Our first day in Copenhagen, fresh off the 32 hour flights, we stepped out into the freezing Danish winter. For some reason, our sleep deprived brains thought our son would benefit from seeing daylight. Wrapped up in his pram, rain cover pulled over to keep the freshest air off him, he howled. Presumably wondering what misery his parents were going to inflict on him next. It was cold. Really cold. It has been a mild winter, but those few days around when we arrived were typical winter days. We beat a fairly hasty retreat to our hotel. There we huddled in the warmth, and our son fell into a deep sleep that we couldn’t even wake him from to eat his tea.
The next morning we ventured out again, and walked from our hotel down to the harbour to visit Copenhagen’s most famous tourist attraction – The Little Mermaid. So how cold was it? Well, what looked like waves cresting at a distance, was actually frozen sea. That’s something I’d only seen on Attenborough documentaries about polar bears.
Within a few days of our arrival in Aarhus a thaw had set in. We haven’t seen any snow since those first few days. It has been cold. It has been grey. It has been wet. The ground has been alternatively frozen, puddled, and muddy. Admittedly the last two have been popular with my son. The other week though, a wonderful thing happened. Flowers. Tiny crocuses and snowdrops are popping up under trees, and along the verges. My son has had a long fascination with flowers, and loved few things more than gathering handfuls of dandelions and daisies (two flowers he has been allowed to pick, rather than just smell). For him, pram trips are once again accompanied by hands reaching over the side, imploring us for a flower to admire.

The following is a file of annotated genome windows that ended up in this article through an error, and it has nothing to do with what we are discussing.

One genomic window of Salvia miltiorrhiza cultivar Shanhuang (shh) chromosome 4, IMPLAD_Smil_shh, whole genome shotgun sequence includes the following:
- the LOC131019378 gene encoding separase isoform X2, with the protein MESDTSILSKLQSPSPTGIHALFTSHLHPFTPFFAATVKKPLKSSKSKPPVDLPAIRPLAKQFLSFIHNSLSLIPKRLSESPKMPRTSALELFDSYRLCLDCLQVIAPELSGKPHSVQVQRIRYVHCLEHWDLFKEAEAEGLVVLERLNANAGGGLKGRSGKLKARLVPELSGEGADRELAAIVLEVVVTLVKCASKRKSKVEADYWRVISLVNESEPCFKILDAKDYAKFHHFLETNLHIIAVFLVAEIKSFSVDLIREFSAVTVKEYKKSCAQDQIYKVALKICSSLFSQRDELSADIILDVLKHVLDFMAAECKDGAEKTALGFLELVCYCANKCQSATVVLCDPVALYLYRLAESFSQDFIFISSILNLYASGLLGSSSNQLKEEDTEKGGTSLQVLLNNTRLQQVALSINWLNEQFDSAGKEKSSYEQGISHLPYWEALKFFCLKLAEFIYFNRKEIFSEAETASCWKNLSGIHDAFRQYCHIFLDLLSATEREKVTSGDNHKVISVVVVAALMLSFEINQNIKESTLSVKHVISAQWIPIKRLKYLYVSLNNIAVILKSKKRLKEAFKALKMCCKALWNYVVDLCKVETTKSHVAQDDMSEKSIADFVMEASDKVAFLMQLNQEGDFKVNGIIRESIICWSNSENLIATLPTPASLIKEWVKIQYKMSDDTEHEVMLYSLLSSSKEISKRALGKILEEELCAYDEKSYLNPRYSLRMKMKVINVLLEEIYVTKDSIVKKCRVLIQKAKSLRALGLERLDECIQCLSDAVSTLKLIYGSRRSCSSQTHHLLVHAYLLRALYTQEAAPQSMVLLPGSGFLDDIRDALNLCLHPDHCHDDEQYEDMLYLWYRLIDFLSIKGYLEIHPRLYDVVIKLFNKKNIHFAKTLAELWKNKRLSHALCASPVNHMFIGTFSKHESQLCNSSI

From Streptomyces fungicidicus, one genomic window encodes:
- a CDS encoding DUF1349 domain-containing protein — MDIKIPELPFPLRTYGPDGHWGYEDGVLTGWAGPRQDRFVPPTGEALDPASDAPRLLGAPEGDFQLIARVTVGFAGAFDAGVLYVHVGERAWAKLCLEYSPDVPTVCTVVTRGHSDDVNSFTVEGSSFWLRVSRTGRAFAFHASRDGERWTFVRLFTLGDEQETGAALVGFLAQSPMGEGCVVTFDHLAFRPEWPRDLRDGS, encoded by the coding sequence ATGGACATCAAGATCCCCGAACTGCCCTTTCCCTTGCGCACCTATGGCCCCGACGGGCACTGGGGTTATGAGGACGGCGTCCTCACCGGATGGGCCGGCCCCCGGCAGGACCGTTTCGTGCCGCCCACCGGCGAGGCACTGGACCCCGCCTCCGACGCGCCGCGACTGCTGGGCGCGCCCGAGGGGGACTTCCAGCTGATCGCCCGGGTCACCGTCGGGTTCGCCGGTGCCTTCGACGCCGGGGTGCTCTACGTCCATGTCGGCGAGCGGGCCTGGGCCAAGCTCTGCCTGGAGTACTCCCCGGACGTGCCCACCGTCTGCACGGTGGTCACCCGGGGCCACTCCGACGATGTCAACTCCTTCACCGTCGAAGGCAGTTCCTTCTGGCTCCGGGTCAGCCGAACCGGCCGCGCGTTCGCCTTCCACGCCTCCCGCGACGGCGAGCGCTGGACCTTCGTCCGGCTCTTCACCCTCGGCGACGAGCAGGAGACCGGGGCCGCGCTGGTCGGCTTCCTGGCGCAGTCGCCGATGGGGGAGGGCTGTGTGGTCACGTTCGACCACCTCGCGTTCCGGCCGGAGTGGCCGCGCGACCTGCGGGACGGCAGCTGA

Spring in northern Europe is such a relief after a long cold winter. Easter also belongs at this time of year. The other weekend was the Danish festival ‘fastelavn’, essentially the beginning of Lent. It seems appropriate to be celebrating the turning of the seasons. It’s a reminder to me how much our idea of seasons is an imported idea to New Zealand. We even follow traditions that conform to a northern calendar. Margaret Mahy has a wonderful poem Christmas in New Zealand, in which she describes exactly this juxtaposition.
And yet around my wall,
On Christmas cards the holly gleams,
And snowflakes coldly fall,
And Robins I have never seen,
Pipe out a Christmas call.
I always miss the evergreen NZ forests when I’m away. I know we won’t get a sweltering summer. After living in Australia for the last three years, I can do with a lack of sweltering to be honest. I don’t know how I’ll manage a full winter here next year. But now, with the days growing longer, and the flowers blooming, Aarhus is growing on me.